Police across the bayside are calling on motorists to end a disturbing trend with motor vehicles – Problems with vehicle lighting.
Local Police say a quick survey of peak hour traffic on our arterials shows that approximately 10 % of vehicles have one or more lights inoperable.
Senior Constable Michael Molloy says lights on a vehicle not only allow vision to drive in the dark, but also allow others to see our vehicle, and hopefully stay clear of a collision.
“If a vehicle is presented for a safety certificate inspection with a light not functioning, it will not pass the inspection until such time that the lamp is made operable. It is incumbent upon the driver of a motor vehicle to ensure that the parts and equipment of the vehicle are functioning prior to driving.”
“Technically this needs to be done prior to each time you drive. In practicality, a weekly inspection should be conducted to reduce the risk of driving an unroadworthy or potentially unsafe vehicle.”
Police say checking a vehicle’s lights is simple, except for the brake lights.
“You can either reverse up to a wall, and put your foot on the brake, or get an assistant to check them with you. If you find any lights inoperable, you can either replace them yourself, visit a mechanic, or visit your local auto parts supplier as many of them offer free fitting of minor parts such as globes, wiper blades and fuses.”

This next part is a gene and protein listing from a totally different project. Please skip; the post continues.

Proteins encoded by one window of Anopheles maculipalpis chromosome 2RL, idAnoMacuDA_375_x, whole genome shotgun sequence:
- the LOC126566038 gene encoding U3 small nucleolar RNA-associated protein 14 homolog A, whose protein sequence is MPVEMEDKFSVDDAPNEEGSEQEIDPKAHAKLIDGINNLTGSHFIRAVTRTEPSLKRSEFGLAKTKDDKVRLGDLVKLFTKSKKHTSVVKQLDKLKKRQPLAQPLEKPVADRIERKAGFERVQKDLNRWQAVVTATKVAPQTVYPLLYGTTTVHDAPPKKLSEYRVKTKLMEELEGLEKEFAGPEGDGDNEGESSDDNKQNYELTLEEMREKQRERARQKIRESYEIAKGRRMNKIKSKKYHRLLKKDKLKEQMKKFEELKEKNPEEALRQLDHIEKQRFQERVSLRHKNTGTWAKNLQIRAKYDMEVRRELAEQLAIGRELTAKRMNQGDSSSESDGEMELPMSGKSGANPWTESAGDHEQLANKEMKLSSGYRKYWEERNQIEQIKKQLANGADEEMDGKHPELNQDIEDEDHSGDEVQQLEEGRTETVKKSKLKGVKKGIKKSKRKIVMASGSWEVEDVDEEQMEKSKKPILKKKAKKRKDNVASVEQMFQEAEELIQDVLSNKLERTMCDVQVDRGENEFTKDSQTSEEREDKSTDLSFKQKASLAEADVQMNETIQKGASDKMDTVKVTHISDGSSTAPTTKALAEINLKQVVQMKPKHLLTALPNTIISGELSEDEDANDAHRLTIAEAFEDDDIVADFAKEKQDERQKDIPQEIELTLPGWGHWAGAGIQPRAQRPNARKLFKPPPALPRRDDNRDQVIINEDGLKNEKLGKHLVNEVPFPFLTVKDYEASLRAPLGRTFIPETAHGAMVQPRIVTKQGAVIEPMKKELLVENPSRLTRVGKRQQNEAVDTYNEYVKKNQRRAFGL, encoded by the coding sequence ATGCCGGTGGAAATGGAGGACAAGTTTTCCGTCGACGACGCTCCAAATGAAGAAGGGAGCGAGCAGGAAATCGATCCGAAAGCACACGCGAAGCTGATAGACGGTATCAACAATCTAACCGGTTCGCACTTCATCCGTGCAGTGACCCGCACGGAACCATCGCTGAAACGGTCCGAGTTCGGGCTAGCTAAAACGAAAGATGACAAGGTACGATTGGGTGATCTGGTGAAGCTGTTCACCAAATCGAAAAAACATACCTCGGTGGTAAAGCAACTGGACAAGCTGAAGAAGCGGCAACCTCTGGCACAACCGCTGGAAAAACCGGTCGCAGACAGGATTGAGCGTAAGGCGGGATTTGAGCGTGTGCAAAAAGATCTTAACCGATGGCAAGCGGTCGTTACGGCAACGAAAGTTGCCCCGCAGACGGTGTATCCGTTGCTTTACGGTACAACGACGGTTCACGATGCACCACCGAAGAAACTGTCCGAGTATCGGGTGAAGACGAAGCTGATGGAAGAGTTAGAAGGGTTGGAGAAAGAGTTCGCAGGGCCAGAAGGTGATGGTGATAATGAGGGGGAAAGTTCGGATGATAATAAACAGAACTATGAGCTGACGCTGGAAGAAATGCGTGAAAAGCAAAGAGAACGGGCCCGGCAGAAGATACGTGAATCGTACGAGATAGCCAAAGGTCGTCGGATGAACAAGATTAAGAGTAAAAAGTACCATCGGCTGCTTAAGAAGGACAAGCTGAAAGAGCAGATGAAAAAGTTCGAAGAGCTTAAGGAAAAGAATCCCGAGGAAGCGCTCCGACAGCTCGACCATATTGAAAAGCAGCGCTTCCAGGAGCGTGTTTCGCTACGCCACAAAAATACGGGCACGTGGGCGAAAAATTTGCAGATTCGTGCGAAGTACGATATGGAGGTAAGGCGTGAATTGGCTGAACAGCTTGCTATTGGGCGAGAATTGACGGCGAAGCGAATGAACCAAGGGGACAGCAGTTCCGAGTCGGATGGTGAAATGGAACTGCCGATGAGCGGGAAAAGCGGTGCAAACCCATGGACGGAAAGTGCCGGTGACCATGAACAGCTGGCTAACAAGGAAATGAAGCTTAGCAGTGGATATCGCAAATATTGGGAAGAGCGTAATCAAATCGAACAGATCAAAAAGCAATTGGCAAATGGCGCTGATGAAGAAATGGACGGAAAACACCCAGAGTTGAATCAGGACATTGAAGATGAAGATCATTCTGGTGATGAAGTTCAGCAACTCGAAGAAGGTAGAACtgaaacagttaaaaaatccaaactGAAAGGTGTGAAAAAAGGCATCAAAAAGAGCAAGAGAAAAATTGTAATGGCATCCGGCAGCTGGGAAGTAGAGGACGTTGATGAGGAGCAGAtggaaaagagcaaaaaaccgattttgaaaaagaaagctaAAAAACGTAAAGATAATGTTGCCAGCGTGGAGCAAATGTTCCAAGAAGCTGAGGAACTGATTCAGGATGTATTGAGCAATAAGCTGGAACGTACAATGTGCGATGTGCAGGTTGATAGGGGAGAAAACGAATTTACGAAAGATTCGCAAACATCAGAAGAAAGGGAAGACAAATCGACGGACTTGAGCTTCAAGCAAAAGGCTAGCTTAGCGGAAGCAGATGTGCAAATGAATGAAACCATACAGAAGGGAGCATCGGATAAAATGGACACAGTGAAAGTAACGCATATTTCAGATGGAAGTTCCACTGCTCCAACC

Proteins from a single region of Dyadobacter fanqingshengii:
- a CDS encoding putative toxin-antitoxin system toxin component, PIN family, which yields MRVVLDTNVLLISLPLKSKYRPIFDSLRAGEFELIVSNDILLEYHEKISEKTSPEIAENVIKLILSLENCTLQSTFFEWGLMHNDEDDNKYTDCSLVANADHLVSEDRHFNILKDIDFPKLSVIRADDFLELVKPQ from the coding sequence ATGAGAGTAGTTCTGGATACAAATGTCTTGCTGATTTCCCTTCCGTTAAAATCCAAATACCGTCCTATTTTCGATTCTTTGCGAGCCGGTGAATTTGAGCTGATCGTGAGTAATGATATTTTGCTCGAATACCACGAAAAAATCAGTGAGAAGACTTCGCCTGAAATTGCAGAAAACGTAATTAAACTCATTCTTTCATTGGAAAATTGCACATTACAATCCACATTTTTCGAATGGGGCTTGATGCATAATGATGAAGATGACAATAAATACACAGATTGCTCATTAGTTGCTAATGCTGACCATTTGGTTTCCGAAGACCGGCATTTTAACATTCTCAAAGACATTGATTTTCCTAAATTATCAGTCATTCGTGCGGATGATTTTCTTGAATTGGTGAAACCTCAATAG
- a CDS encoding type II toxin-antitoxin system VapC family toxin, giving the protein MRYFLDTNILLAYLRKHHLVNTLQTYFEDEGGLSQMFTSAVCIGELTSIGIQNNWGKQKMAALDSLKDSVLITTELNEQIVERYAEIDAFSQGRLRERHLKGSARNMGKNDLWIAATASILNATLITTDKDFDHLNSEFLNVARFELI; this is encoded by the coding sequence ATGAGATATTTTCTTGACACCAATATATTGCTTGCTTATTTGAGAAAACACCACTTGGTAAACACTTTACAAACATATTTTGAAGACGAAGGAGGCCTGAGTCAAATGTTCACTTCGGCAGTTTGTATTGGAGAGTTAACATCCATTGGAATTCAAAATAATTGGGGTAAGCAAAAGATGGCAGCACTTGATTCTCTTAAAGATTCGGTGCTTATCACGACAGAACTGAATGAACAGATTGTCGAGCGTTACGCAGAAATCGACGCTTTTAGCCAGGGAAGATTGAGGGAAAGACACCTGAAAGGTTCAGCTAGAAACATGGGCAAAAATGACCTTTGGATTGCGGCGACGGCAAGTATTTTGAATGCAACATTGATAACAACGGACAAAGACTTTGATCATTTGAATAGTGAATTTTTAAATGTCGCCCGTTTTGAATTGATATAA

Motorists also run the risk of being fined up to $261 and 3 demerit points if the vehicle is deemed unsafe.
Senior Constable Molloy says Police have also noticed numerous instances of drivers not turning their headlights on at night or in reduced visibility.
“Unfortunately, newer vehicles are sometimes fitted with daytime running lights and at night-time it almost appears that the headlights are on. The problem is that the tail lamps are not operating. Our advice is to leave your headlight switch to ‘auto’ if it is an option.”
“The use of fog lamps is also prohibited unless there is fog, rain or smoke that reduces visibility.”
Some vehicles also have a rear facing fog lamp which is an extra bright red tail-light. This can cause confusion to other motorists as it looks like the brakes are being applied and can be potentially dangerous if the vehicles brake lights don’t work, and you brake suddenly.
“We encourage all motorists to give their vehicle’s a check over this week and replace worn or inoperable equipment.”